In bankruptcy, cramdown is one of the biggest risks that a secured creditor faces. Through the power of cramdown, a debtor (or other plan proponent) can effectively restructure the claim of a secured creditor including to extend the maturity date, reduce the interest rate or alter the timing of repayment. Balancing creditors’ rights, the Bankruptcy Code imposes a number of constraints that protect the crammed down creditor, including requiring that the reorganization plan be feasible, be fair and equitable to the affected creditor and not unfairly discriminate against the affected creditor. In this article, we are focused on the requirement that at least one consenting impaired class of creditors’ claims vote to approve the reorganization plan, and whether the debtor can satisfy that requirement by "artificial impairment."
As we discuss below, most courts, including lower courts in the Second and Third Circuits, have resisted debtors’ efforts to artificially impair a consenting creditor class absent economic necessity. However, the Fifth Circuit Court of Appeals in Western Real Estate Equities L.L.C. v. Village at Camp Bowie I L.P. (In re Village at Camp Bowie I, L.P.), 710 F.3d 239 (5th Cir. Feb. 26, 2013) recently joined the Ninth Circuit Court of Appeals in holding that the Bankruptcy Code does not prohibit artificial impairment. It is critical that secured creditors understand the resulting risks.
Cramdown cannot be invoked unless at least one class of "impaired" claims (excluding insiders) votes to accept the plan. A class of claims is "impaired" if the plan alters any of the creditors’ rights, such as partial payment (e.g., payment of 50% of a claim) or payment over time. Artificial impairment refers to a de minimis modification that impairs the claim in an immaterial manner (e.g., delaying payment for 30 days, paying 99% of the claim), where the purpose of the impairment is solely to obtain a consenting impaired class and satisfy Section 1129(a)(10) of the Bankruptcy Code.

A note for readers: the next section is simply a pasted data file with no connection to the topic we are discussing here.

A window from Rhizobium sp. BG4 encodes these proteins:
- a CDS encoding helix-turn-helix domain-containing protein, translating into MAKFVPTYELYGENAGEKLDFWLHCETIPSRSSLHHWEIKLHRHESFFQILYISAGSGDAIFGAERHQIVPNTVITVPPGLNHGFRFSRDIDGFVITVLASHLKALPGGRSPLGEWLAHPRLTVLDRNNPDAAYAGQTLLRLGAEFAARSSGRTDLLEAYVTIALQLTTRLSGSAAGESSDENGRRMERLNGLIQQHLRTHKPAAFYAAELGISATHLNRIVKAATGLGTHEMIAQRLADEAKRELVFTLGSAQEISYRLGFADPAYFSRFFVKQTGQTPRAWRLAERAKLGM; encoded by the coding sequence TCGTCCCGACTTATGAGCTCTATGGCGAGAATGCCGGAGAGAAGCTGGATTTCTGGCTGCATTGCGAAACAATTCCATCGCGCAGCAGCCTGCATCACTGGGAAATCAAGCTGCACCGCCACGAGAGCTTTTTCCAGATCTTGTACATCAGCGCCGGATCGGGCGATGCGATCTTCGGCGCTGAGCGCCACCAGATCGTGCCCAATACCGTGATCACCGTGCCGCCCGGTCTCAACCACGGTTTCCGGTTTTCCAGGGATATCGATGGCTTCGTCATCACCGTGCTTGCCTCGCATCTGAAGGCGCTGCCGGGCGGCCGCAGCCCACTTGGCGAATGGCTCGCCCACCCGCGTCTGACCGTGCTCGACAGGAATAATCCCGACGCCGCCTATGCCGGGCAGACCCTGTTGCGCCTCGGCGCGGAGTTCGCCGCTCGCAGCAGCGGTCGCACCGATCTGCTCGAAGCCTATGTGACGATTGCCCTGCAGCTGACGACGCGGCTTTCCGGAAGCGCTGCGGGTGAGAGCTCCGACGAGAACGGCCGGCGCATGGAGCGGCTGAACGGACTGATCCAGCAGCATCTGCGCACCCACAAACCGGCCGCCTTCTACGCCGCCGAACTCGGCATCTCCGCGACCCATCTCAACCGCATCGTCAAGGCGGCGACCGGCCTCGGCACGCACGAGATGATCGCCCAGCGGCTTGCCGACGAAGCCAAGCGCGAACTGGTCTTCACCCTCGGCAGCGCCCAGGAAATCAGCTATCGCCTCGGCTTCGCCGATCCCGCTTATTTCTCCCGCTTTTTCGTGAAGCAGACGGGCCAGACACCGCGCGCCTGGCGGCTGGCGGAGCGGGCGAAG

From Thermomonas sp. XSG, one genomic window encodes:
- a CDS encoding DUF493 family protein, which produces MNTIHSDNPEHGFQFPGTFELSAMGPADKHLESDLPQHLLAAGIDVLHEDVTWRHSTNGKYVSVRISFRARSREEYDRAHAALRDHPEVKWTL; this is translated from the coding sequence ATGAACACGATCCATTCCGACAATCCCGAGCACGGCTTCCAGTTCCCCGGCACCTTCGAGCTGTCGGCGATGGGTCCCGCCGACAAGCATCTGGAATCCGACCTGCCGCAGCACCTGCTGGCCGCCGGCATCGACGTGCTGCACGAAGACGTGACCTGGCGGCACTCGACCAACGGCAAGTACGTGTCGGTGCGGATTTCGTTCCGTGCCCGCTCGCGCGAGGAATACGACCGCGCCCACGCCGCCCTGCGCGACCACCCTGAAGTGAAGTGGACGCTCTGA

B. Village at Camp Bowie: The Fifth Circuit Permits Artificial Impairment
In Village at Camp Bowie, the debtor had one oversecured secured creditor owed approximately $32.1 million and 38 unsecured trade creditors owed $59,398. After filing for bankruptcy on the eve of a foreclosure sale, the debtor proposed a plan designating two impaired classes: one class contained the oversecured creditor’s claim, while the other class contained the unsecured trade claims, which would be paid in full within three months from the effective date, without interest. The secured creditor argued that the debtor had impermissibly artificially impaired the trade creditors solely to obtain an impaired accepting class and cramdown the secured creditor’s claim.
"Cramdown cannot be invoked unless at least one class of ‘impaired’ claims (excluding insiders) votes to accept the plan."
The Fifth Circuit followed the Ninth Circuit’s reasoning in L & J Anaheim Associates v. Kawasaki Leasing International, Inc. (In re L & J Anaheim Associates), 995 F.2d 940, 942 n.2 (9th Cir. 1993) and, affirming the bankruptcy court’s confirmation of the plan, concluded that artificial impairment is not prohibited by the Bankruptcy Code because Section 1129(a)(10) does not distinguish between discretionary and economically driven impairment and, as such, the bankruptcy court’s finding that the debtor had sufficient cash flow to pay the trade creditors on the effective date was of no moment. In the court’s view, the debtor’s motives are only scrutinized when determining whether the debtor proposed its plan overall in good faith.
C. Other Courts Bar Artificial Impairment